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Evolution of Genome Content: Population Dynamics of Transposable Elements in Flies and Humans

  • Josefa GonzálezEmail author
  • Dmitri A. Petrov
Part of the Methods in Molecular Biology book series (MIMB, volume 855)

Abstract

Recent research is starting to shed light on the factors that influence the population and evolutionary dynamics of transposable elements (TEs) and TE life cycles. Genomes differ sharply in the number of TE copies, in the level of TE activity, in the diversity of TE families and types, and in the proportion of old and young TEs. In this chapter, we focus on two well-studied genomes with strikingly different architectures, humans and Drosophila, which represent two extremes in terms of TE diversity and population dynamics. We argue that some of the answers might lie in (1) the larger population size and consequently more effective selection against new TE insertions due to ectopic recombination in flies compared to humans; and (2) in the faster rate of DNA loss in flies compared to humans leading to much faster removal of fixed TE copies from the fly genome.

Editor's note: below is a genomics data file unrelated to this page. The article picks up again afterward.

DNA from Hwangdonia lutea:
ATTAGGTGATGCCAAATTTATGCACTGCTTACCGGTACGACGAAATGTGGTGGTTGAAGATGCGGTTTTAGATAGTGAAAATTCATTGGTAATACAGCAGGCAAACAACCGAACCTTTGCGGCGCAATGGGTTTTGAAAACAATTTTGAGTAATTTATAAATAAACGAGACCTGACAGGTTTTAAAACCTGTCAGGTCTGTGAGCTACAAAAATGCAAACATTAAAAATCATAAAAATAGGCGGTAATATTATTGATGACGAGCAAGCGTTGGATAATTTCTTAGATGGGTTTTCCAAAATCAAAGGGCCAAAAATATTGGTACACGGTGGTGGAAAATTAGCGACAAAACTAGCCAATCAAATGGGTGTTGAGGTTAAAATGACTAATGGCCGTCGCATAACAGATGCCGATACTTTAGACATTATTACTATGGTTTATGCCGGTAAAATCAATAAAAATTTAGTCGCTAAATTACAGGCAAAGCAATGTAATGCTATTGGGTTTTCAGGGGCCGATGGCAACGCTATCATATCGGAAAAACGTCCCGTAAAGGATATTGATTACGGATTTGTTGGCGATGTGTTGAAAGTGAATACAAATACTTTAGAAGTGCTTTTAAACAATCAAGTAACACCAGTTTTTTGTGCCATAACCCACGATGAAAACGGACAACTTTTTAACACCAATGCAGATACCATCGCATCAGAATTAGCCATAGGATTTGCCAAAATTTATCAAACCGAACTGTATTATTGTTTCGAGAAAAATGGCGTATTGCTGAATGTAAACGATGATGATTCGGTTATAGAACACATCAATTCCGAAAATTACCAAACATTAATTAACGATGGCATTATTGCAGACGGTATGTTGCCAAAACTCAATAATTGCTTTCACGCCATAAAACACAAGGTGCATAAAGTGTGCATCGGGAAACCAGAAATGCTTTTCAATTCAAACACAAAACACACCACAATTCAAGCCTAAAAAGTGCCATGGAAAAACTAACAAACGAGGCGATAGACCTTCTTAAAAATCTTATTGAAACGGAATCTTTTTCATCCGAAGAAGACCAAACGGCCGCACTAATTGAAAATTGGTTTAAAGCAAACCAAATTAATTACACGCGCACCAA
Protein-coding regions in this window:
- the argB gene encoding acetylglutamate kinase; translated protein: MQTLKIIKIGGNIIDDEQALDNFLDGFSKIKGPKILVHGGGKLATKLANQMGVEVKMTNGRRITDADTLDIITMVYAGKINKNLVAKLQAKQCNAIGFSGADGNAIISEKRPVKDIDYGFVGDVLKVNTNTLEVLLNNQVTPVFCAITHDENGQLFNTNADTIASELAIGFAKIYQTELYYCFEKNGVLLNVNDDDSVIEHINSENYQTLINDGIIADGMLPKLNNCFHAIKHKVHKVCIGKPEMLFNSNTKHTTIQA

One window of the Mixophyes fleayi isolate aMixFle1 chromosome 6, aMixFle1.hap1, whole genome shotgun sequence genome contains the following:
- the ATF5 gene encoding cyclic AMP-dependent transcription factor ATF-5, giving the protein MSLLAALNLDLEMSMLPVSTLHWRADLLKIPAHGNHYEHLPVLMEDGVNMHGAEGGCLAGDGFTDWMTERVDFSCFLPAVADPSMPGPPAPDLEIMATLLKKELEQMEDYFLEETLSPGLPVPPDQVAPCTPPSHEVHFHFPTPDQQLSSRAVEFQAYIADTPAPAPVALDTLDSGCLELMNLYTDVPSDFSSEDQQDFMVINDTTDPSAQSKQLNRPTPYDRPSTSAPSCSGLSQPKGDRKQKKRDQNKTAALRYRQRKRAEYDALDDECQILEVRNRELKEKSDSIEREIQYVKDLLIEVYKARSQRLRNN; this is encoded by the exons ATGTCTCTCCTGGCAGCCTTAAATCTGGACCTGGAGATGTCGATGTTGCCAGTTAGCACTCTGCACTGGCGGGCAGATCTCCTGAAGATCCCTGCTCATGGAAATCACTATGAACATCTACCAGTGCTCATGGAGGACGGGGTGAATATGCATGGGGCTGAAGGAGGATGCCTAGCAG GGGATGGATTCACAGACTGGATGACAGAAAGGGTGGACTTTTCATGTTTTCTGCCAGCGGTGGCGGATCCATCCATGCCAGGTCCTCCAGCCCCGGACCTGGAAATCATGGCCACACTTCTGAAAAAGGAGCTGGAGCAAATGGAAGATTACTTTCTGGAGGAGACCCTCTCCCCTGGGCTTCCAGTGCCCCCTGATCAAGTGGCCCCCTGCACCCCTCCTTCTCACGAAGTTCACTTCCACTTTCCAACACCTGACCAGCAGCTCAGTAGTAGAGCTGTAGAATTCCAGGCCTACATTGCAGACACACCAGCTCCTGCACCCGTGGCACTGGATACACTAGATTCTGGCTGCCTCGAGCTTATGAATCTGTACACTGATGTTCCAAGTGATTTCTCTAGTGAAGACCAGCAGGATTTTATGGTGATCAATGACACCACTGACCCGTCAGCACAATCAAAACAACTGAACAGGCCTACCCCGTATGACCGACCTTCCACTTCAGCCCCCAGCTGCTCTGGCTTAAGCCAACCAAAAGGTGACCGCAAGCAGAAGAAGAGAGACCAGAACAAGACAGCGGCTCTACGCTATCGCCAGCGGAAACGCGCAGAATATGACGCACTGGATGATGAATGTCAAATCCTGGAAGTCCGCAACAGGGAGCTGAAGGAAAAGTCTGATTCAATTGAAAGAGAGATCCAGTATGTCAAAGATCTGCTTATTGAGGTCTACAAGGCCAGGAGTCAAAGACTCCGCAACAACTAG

Key words

Transposable elements Population dynamics Population size Ectopic recombination Drosophila Humans Genetic drift Genetic draft Transposition rate Deletion rate 

Notes

Acknowledgments

We thank Anna-Sophie Fiston-Lavier and all members of the Petrov lab for helpful discussions, Roberto Torres for figure design (www.torresdecomunicacion.org), and the three anonymous reviewers for comments on the manuscript. This work was supported by a Ramon y Cajal grant from the Spanish Ministry of Science and Innovation (MICINN: RYC-2010-07306) to J.G. and by a grant from the NIH (GM 089926) to D.A.P.

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© Springer Science+Business Media, LLC 2012

Authors and Affiliations

  1. 1.Department of BiologyStanford UniversityStanfordUSA
  2. 2.Institute of Evolutionary Biology (CSIC-UPF)BarcelonaSpain

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